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I have an interesting problem:

I'm building a web based image gallery program that right off the bat is going to include almost 7,000 images.

So, here's my question: What would be an optimal way to build an ordering system?

For example, if the admin wants to have the 4,984 image land in the 3,223 position (I work with some anal people who I just know are going to want to do just that :).

Since this is a web based system I REEEEAAAALLLLYYYY don't want to have to update all 7,000 db entries every time an entry is repositioned but that's the most accurate way I can think of to do this.

So, does anyone have a better way?

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5 Answers 5

up vote 1 down vote accepted

I would suggest an solution similar to Andrey. Add an orderby column of type longint and initialize that column with values of multiple of 1000 (1,1000,2000,3000 etc). Then when you need to change the order of a single image, you set that images orderby column to the (orderby of the row after + the orderby of the row before) / 2.

the pseudosqlcode would be something like this:

moveImageTo(int imageIdToMove, int imageIdMoveTo) 
    int orderIdMoveTo = (select orderby from images where id = imageIdMoveTo);
    update images set orderby = (orderIdMoveTo +
        (select top 1 orderby from images where orderby > orderIdMoveTo order by orderby)
        ) / 2 where id = imageIdToMove;  

Also as Andrey pointed out you will periodically have to run through all the images and reinitialize the orderby column. I would create a stored procedure for doing that, pseudosqlcode would be something like this:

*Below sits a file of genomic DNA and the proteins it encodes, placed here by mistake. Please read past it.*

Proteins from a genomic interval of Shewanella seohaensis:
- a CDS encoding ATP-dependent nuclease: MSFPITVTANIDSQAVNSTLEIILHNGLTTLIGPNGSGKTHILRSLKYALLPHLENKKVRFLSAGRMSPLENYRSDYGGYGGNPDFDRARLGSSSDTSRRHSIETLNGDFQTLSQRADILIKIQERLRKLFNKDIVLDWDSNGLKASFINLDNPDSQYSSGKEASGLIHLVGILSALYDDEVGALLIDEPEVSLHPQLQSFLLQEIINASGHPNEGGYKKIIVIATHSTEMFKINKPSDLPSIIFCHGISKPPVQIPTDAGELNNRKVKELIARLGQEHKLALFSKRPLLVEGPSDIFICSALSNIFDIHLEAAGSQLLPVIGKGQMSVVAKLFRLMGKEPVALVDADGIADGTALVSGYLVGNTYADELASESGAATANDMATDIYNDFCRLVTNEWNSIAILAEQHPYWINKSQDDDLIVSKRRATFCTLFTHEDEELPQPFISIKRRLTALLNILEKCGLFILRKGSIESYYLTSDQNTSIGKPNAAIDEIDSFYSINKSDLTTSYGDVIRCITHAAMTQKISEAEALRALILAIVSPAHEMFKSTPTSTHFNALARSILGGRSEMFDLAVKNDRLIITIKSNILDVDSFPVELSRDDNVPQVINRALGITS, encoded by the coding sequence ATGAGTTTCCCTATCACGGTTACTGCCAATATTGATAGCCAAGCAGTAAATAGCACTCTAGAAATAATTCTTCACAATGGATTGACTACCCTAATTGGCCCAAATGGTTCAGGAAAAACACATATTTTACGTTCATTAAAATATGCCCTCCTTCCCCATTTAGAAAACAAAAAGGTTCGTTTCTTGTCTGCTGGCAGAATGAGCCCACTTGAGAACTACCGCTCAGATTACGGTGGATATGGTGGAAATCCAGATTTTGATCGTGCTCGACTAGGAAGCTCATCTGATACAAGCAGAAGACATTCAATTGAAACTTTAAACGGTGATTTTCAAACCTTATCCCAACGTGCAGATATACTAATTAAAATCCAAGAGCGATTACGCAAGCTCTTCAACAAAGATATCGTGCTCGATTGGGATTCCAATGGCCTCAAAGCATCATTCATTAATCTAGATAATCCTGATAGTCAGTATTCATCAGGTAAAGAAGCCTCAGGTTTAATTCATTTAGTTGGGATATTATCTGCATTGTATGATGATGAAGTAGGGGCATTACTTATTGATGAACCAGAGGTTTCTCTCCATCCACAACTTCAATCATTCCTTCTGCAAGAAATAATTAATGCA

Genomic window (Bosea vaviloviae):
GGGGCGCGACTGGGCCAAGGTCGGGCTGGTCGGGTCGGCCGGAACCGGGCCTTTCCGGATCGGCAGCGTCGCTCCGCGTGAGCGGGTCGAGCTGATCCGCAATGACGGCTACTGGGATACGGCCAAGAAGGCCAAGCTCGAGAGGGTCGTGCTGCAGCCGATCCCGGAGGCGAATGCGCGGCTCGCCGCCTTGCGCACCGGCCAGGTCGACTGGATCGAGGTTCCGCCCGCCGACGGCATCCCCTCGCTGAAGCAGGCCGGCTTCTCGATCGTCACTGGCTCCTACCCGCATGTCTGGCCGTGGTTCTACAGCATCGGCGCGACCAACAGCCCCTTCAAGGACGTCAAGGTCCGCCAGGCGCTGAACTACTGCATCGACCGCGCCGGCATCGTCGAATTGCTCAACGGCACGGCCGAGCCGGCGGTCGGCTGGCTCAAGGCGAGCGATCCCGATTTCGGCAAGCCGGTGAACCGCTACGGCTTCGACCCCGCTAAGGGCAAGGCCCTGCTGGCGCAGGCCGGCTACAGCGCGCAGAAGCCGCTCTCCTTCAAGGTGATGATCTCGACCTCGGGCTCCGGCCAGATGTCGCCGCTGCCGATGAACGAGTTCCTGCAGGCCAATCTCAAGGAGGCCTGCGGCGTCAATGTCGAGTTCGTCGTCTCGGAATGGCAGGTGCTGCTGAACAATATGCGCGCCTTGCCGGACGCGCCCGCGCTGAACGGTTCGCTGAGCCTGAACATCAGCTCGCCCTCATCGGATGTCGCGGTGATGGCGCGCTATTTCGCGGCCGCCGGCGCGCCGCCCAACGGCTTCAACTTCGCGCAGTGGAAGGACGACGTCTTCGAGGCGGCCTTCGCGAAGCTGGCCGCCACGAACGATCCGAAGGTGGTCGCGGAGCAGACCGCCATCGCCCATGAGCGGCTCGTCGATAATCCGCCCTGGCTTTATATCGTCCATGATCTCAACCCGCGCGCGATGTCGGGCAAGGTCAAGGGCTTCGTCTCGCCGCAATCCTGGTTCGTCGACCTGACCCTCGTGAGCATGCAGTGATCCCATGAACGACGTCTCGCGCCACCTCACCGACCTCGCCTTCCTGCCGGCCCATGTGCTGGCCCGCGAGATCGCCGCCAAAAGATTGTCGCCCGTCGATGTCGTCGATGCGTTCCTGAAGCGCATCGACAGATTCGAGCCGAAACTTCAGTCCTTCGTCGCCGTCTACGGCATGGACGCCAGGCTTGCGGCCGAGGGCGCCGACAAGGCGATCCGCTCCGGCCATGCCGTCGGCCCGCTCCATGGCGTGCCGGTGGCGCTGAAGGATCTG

alter table images create temp_orderbycolumn int null;
create updatecursor that initializes temp_orderbycolumn with 1,1000,2000 etc (this cursor must run in the order of the orderby column)
update images set orderby = temp_orderbycolumn;
alter table images drop temp_orderbycolumn;

PS: I enjoyed the description of the people you are working with :D

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Are all images interchangeable? (Are they the same size?) The simplest I can think of is, for each image store metadata, id, x position, y position, and maybe the index (3,223 in your example). Once you reposition an image, change the relevant fields in the image's DB record. Or maybe I am missing something.

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I would simply seperate the order of the images from the images themselseves like this :

alt text

Then you can re-order as a lightweight operation.

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You have several ways of ordering a set in the database:

  1. Adding an row number to each row, which would require you to update all entries when one is moved.

  2. Adding an AfterRowId to each row -- in this case you will have to update the row that was after the moved one and then one that will be after it.

As I understand, first way is something you do not want to do. The second way is harder to select from if the database does not support recursive expressions (CTE or other).

There is another solution, but it is more risky -- you can make row number a double/decimal value, and when moving a row between row 2 and row 3, set its row number to 2.5. This will fail after the precision limit is reached, so you will have to renumber the database periodically or detect the precision loss.

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Add meta data to describe the image in different ways. Make the meta data extendable so you can add new ways of presenting the images. For instance you could add different orderId's for different purposes. Or a weight coeficient to determine if the image will be high or low in the list.

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